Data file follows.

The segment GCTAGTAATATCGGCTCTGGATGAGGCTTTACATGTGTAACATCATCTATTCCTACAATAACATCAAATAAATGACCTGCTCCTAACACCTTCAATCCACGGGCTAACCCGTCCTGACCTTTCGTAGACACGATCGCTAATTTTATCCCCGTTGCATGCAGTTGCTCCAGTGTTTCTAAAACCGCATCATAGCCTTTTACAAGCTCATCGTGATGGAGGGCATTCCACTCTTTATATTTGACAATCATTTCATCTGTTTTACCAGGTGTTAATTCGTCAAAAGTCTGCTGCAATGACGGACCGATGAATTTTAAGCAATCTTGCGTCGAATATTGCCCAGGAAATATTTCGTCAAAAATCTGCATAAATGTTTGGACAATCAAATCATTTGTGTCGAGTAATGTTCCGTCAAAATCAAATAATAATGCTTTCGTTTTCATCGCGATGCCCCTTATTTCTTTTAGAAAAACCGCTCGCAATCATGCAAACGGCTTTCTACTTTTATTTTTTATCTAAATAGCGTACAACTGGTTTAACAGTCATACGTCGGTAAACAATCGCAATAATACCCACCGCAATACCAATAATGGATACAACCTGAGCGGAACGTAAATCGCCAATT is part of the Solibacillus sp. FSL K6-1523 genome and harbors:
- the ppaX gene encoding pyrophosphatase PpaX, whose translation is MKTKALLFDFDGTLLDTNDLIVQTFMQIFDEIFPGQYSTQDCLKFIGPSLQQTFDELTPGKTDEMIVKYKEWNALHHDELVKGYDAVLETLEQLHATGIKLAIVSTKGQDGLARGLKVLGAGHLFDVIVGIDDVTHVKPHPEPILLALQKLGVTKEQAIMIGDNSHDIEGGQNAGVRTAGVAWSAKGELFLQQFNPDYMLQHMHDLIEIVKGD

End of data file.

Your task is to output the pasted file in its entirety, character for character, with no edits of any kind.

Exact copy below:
The segment GCTAGTAATATCGGCTCTGGATGAGGCTTTACATGTGTAACATCATCTATTCCTACAATAACATCAAATAAATGACCTGCTCCTAACACCTTCAATCCACGGGCTAACCCGTCCTGACCTTTCGTAGACACGATCGCTAATTTTATCCCCGTTGCATGCAGTTGCTCCAGTGTTTCTAAAACCGCATCATAGCCTTTTACAAGCTCATCGTGATGGAGGGCATTCCACTCTTTATATTTGACAATCATTTCATCTGTTTTACCAGGTGTTAATTCGTCAAAAGTCTGCTGCAATGACGGACCGATGAATTTTAAGCAATCTTGCGTCGAATATTGCCCAGGAAATATTTCGTCAAAAATCTGCATAAATGTTTGGACAATCAAATCATTTGTGTCGAGTAATGTTCCGTCAAAATCAAATAATAATGCTTTCGTTTTCATCGCGATGCCCCTTATTTCTTTTAGAAAAACCGCTCGCAATCATGCAAACGGCTTTCTACTTTTATTTTTTATCTAAATAGCGTACAACTGGTTTAACAGTCATACGTCGGTAAACAATCGCAATAATACCCACCGCAATACCAATAATGGATACAACCTGAGCGGAACGTAAATCGCCAATT is part of the Solibacillus sp. FSL K6-1523 genome and harbors:
- the ppaX gene encoding pyrophosphatase PpaX, whose translation is MKTKALLFDFDGTLLDTNDLIVQTFMQIFDEIFPGQYSTQDCLKFIGPSLQQTFDELTPGKTDEMIVKYKEWNALHHDELVKGYDAVLETLEQLHATGIKLAIVSTKGQDGLARGLKVLGAGHLFDVIVGIDDVTHVKPHPEPILLALQKLGVTKEQAIMIGDNSHDIEGGQNAGVRTAGVAWSAKGELFLQQFNPDYMLQHMHDLIEIVKGD